To ensure sugar prices don’t rise sharply in the festive season beginning next month, the central government has asked all millers to provide details of quantities sold to traders and wholesalers in each of the past four months in a specified format, according to an order seen by HT.
Availability was sufficient and crushing of fresh sugarcane harvests would begin from October, said millers and industry associations who were sent the order. However, a cautious government fears possible hoarding to raise prices in the world’s biggest consumer of the sweetener amid soaring demand in the festival season, according to an official, who declined to be named.
Millers have to declare quantities sold to each client from May through August, including to traders, wholesalers, chain retailers and supermarkets, according to the order issued under clause 5 of the Sugar Control Order.
“The government wants fair trade, but we want to ensure no hoarding can happen,” the official said. Sugar is considered an essential item because people are sensitive to its prices.
To crack down on hoarding, the government has specified a submission format of sales data, which should include name of buyers, their tax records and phone numbers.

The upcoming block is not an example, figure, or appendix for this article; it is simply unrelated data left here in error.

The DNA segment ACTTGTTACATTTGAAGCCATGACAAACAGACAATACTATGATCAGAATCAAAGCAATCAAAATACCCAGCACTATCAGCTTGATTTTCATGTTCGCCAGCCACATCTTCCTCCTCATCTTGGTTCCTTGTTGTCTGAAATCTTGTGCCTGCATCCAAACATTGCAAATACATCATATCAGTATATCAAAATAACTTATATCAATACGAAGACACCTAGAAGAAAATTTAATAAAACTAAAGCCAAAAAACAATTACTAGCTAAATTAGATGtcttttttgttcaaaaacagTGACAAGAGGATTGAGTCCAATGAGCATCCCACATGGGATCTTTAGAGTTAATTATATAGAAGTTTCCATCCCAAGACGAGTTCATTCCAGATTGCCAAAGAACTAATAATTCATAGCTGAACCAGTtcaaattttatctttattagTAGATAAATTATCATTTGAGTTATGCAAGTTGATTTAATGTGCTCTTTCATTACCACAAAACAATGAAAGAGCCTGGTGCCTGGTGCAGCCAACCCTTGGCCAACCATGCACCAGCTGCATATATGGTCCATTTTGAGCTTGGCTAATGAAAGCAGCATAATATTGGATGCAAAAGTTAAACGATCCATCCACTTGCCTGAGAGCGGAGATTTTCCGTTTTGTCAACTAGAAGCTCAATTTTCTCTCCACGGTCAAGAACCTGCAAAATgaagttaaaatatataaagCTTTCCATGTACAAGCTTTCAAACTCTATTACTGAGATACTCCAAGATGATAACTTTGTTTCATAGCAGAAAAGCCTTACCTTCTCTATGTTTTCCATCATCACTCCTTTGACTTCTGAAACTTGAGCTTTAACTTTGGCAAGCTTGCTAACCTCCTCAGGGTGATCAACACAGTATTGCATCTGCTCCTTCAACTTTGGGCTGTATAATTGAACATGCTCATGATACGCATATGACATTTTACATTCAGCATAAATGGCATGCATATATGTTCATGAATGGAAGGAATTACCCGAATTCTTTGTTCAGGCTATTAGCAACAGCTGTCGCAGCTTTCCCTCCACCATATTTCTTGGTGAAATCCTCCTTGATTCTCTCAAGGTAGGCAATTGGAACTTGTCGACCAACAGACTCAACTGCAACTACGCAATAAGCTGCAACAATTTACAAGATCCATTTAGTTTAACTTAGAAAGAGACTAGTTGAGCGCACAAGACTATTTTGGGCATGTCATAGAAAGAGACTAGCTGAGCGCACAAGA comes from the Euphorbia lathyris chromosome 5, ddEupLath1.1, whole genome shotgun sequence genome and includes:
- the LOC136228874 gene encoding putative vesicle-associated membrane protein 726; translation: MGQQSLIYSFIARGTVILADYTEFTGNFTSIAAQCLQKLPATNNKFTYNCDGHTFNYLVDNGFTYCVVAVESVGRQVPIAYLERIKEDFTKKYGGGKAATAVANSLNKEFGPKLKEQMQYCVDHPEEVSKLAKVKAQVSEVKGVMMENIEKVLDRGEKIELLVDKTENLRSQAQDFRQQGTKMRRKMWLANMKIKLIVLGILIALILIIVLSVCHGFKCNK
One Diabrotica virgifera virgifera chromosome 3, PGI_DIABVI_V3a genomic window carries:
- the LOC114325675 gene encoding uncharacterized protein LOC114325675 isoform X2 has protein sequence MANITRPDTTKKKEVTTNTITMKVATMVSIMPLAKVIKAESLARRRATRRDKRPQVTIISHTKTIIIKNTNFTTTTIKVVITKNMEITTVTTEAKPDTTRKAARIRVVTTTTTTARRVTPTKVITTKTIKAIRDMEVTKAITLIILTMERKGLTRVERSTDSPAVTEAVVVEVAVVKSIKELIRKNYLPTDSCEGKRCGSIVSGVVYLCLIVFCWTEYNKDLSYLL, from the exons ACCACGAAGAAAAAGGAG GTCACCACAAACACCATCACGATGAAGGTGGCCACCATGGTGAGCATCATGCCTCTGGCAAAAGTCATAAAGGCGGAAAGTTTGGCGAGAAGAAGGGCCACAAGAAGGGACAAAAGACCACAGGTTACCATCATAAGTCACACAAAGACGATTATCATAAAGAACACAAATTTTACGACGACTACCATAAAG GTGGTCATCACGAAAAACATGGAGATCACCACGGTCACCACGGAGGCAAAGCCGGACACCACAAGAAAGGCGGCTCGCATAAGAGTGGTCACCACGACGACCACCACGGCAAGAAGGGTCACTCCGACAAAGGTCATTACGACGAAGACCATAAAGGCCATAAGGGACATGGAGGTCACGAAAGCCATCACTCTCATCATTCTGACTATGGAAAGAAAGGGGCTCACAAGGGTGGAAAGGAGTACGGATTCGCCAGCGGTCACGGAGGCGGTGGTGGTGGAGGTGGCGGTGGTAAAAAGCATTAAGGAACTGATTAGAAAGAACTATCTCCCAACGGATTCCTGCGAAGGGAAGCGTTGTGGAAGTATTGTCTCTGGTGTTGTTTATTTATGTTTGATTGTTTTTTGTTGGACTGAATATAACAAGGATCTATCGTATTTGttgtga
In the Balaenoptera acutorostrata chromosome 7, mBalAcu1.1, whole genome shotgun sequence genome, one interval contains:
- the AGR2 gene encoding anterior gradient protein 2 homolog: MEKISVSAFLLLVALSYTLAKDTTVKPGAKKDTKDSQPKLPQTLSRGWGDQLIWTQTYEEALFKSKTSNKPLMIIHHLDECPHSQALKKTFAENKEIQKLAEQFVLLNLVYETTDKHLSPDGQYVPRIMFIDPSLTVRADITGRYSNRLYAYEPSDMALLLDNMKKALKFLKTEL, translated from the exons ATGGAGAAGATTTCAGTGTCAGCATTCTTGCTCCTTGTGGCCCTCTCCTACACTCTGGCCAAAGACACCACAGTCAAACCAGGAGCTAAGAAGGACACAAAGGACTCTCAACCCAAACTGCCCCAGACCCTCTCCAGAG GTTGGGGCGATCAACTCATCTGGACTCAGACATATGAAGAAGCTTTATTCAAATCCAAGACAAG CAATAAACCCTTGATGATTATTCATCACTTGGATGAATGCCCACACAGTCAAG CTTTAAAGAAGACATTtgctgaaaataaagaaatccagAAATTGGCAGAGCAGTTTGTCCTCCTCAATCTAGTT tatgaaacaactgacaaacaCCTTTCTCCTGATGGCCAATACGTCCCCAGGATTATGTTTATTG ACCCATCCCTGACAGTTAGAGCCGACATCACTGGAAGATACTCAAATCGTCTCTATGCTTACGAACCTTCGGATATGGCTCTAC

A patchy monsoon may impact sugarcane output in the world’s second-largest producer of the commodity, according to industry forecasts. Prices of sugar have risen by about 3% over the past month, according to official data, although they are still nearly 40% lower than global rates. On September 5, mill prices touched a six-year high.
The government has called for the sales details “in order to have complete data of stocks with traders, dealers, wholesalers and processors to ensure availability of sugar at reasonable prices in the country,” the directive to millers said.
Battling high prices, the government has regulated trade in most food items to cool consumer inflation, which eased in August to 6.83% from 7.44% in July, a 15-month high. India has banned rice and wheat shipments abroad, levied a 40% duty on onion export and allowed duty-free imports of pulses.
“There is enough sugar for the season. Last season’s production was 32.8 million tonne, while domestic consumption stands at about 27 million tonne. The government is unnecessarily worried,” the proprietor of a cane-crushing unit said on condition of anonymity, adding that export of 6 million tonne was equal to the size of carry over stocks from last year.
India may prohibit sugar export or curtail shipments considerably in the new season beginning October 1, in addition to other measures to boost domestic availability and keep prices stable, HT reported on September 9.